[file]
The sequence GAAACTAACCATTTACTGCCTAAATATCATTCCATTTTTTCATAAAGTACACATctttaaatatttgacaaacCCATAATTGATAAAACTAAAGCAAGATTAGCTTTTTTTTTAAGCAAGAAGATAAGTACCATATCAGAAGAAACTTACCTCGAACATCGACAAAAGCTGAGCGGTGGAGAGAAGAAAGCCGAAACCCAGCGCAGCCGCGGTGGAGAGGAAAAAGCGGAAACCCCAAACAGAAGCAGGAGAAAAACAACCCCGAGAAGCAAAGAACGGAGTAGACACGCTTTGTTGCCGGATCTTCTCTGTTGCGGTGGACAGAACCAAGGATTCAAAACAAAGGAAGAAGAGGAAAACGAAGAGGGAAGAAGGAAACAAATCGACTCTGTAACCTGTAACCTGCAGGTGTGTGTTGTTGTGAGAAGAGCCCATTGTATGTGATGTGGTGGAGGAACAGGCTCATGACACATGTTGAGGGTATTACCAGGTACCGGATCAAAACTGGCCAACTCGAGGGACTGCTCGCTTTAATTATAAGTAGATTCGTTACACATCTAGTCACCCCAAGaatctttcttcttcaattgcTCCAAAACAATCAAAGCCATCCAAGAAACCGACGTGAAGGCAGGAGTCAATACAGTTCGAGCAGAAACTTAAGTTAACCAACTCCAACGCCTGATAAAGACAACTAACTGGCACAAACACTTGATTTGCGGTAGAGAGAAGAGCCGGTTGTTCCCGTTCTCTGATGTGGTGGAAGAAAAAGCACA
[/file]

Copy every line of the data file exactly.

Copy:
The sequence GAAACTAACCATTTACTGCCTAAATATCATTCCATTTTTTCATAAAGTACACATctttaaatatttgacaaacCCATAATTGATAAAACTAAAGCAAGATTAGCTTTTTTTTTAAGCAAGAAGATAAGTACCATATCAGAAGAAACTTACCTCGAACATCGACAAAAGCTGAGCGGTGGAGAGAAGAAAGCCGAAACCCAGCGCAGCCGCGGTGGAGAGGAAAAAGCGGAAACCCCAAACAGAAGCAGGAGAAAAACAACCCCGAGAAGCAAAGAACGGAGTAGACACGCTTTGTTGCCGGATCTTCTCTGTTGCGGTGGACAGAACCAAGGATTCAAAACAAAGGAAGAAGAGGAAAACGAAGAGGGAAGAAGGAAACAAATCGACTCTGTAACCTGTAACCTGCAGGTGTGTGTTGTTGTGAGAAGAGCCCATTGTATGTGATGTGGTGGAGGAACAGGCTCATGACACATGTTGAGGGTATTACCAGGTACCGGATCAAAACTGGCCAACTCGAGGGACTGCTCGCTTTAATTATAAGTAGATTCGTTACACATCTAGTCACCCCAAGaatctttcttcttcaattgcTCCAAAACAATCAAAGCCATCCAAGAAACCGACGTGAAGGCAGGAGTCAATACAGTTCGAGCAGAAACTTAAGTTAACCAACTCCAACGCCTGATAAAGACAACTAACTGGCACAAACACTTGATTTGCGGTAGAGAGAAGAGCCGGTTGTTCCCGTTCTCTGATGTGGTGGAAGAAAAAGCACA